We need a radical solution to fight populism — the answer might be federalism

The only real and effective solution to the reactionary politics of populism is returning power to people at a local level.

Scottish and Welsh First Ministers are meeting today to discuss how to prevent a Westminster ‘power grab’ of formerly-European powers after Brexit. Sam Alvis considers another option – a federal UK. Is it time for Labour to embrace a radical new constitutional model?

‘This is a victory for real people’, Nigel Farage said last June as the results of the Brexit referendum came in. A victory, Farage seemed to say, over that much lauded group the ‘metropolitan, liberal elite’, that work UKIP up into such a frenzy.

This fixation on ‘real people’ vs elites is populism, pure and simple. Populism isn’t a set of policies or ideology and its claim to represent ‘real’ people is nothing of the sort.

Populism, like nationalism, is the politics of blame and victimhood and it’s wrecking real lives around the world

So far, Labour has had no answer to populism. In 2015 it tried to address concerns over immigration with mugs. While in 2016 Corbyn’s staff spoke openly about imitating Donald trump’s style.

Neither are solutions. There has been no serious attempt to engage with the concerns of those drawn to populists. Those feeling disconnected from politics, let down by policies not made with them in mind.

There is a solution. One that really returns power to people, something that can make policies more relevant to their problems. That is federalism.

Federalism is a dual mechanism of government — used in the USA, Germany and Switzerland — with regional and a national authorities. It isn’t the same as devolution as the local level isn’t subordinate, but an equal partner with differing responsibilities.

Labour have got close. We have been vocal champions for meaningful devolution, driving parliaments in Wales and Scotland and power sharing in Northern Ireland.

Ed Miliband’s 2015 offer of a constitutional convention got closer. Kezia Dugdale, championed by Gordon Brown, has made it a central tenement of her offer in Scotland, with Corbyn promising to consider it.

Compared to Scotland, NI or Wales, England would be too big for one region. So far Labour’s offer on English devolution has been paltry. Despite controlling London, Manchester and Liverpool, localism was George Osborne’s drive.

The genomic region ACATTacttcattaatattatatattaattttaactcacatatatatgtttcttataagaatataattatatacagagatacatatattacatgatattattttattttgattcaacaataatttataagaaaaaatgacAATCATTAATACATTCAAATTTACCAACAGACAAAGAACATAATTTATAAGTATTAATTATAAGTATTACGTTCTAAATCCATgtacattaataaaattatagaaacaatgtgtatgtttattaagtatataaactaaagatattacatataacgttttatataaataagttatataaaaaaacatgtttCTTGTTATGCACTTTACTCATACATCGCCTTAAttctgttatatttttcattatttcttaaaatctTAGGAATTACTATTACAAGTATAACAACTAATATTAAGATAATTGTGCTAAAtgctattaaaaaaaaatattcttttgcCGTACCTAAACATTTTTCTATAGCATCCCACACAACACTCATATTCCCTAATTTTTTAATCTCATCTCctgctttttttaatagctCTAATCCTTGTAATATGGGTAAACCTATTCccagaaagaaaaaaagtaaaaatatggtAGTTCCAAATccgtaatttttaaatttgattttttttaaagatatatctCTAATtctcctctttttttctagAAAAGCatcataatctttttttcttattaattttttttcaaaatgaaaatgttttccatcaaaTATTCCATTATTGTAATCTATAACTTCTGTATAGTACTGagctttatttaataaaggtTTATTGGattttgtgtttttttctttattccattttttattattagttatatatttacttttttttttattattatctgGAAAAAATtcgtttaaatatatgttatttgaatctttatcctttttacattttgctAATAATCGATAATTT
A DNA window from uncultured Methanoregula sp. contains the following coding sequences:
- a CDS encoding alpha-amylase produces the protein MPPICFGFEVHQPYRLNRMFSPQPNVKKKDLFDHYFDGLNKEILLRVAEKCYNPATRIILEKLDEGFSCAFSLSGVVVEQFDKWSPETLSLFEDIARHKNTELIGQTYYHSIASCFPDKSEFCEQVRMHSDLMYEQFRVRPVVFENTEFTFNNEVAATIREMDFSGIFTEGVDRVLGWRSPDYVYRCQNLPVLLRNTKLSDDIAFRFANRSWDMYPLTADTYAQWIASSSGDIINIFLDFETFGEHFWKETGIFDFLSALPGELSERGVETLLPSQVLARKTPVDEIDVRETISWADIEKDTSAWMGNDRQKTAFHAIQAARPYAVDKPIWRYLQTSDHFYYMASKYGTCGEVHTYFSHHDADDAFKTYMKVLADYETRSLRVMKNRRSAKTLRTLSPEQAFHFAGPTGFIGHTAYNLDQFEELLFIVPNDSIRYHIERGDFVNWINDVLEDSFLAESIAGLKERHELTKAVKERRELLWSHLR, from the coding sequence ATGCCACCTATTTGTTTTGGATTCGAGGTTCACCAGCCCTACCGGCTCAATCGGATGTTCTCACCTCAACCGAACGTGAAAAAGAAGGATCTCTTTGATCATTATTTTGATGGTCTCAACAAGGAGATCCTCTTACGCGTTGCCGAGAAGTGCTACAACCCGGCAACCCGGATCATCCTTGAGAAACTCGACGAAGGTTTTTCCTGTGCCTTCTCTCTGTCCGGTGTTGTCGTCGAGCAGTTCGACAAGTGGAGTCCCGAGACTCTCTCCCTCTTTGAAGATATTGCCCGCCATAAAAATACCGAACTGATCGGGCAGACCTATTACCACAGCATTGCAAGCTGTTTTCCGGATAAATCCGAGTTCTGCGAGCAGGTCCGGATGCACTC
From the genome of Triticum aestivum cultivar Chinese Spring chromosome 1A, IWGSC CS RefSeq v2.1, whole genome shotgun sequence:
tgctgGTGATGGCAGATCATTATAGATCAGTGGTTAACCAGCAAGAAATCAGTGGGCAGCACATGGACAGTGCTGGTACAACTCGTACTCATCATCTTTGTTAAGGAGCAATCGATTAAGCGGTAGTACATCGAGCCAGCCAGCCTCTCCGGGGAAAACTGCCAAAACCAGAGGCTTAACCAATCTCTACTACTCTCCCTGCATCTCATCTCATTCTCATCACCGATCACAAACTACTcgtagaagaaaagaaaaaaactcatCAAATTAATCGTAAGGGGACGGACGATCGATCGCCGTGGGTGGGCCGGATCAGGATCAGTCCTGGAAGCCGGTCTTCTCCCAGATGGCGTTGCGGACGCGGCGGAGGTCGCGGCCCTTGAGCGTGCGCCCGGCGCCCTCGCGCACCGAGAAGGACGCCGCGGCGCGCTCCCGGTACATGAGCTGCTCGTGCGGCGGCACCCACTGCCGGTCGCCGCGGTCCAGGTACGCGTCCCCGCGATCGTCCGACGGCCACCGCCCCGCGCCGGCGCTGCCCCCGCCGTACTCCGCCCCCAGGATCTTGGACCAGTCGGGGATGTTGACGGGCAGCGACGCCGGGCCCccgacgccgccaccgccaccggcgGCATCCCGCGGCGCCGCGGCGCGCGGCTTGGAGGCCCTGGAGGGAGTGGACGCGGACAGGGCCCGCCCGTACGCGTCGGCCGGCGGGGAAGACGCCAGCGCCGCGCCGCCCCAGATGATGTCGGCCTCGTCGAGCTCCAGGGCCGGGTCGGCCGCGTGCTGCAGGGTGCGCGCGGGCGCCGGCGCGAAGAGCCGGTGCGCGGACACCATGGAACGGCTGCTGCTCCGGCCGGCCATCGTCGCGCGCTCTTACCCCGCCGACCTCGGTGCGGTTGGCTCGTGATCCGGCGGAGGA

His attempt is a sham. It doesn’t give real power, and was designed only to entice northern voters to the Tories rather than to genuinely improve people’s lives.

Alasdair Rae’s imagining of a regional England (via CityMetric)

Osborne allowed mayors to spend finances but didn’t give them the ability to earn any. Powers were divided unequally; a recipe for resentment. It was a political trap for labour strongholds, faced with imposing Tory cuts. But it’s a trap Theresa May has left dormant.

Federalism gives Labour the upper hand. Regional parliaments would have the power to raise money through tailored taxes or business rates and spend it on infrastructure or welfare.

Inter-region competition would drive regional industrial hubs, tailoring skill provision or tax relief. Policy solutions could more readily reflect regional variation. Disease prevalence, service needs, weather and culture vary hugely between Hull the Hebrides or Hampstead.

Regional governments are better placed to involve community groups in local services.

This makes policy more relevant to people and influential policy makers are physically and symbolically closer. Democracy is on your doorstep not behind closed doors hundreds of miles away.

Where does this leave the national parliament? Firstly the House of Lords becomes a body of regional representatives, able to champion local priorities and share effective policy lessons.

Labour could kick start the process by shifting institutions to Manchester, creating a civic capital to rival London’s economic role.

Secondly it allows the state to show clear added value. For a labour government this would be in redistribution between regions to provide equality of opportunity.

The state becomes a coordinator, joining up actions to make individual regions more powerful. Westminster would continue to fund things like the NHS, military and foreign affairs, but with regions able to use different institutions how they see fit.

Labour’s local success is a powerful tool to prevent rising nationalism in the UK, and undermine it in Scotland. Federalism makes it harder to blame those on the outside whether they are in Brussels or Westminster. It leaves less room for negative sentiment towards policies developed elsewhere.

There is a risk that federalism could put populist parties in power. But that is democracy. And there’s nothing that unravels populism faster than the challenge of actually governing.

As Gordon Brown has said, people care about democracy because it produces good results and is fair. A promise to restore power to people, to restore trust in politics, and to give back control is one Labour has to seize. 

You can follow Sam Alvis on Twitter here.

12 Responses to “We need a radical solution to fight populism — the answer might be federalism”

  1. NHSGP

    You call it populism.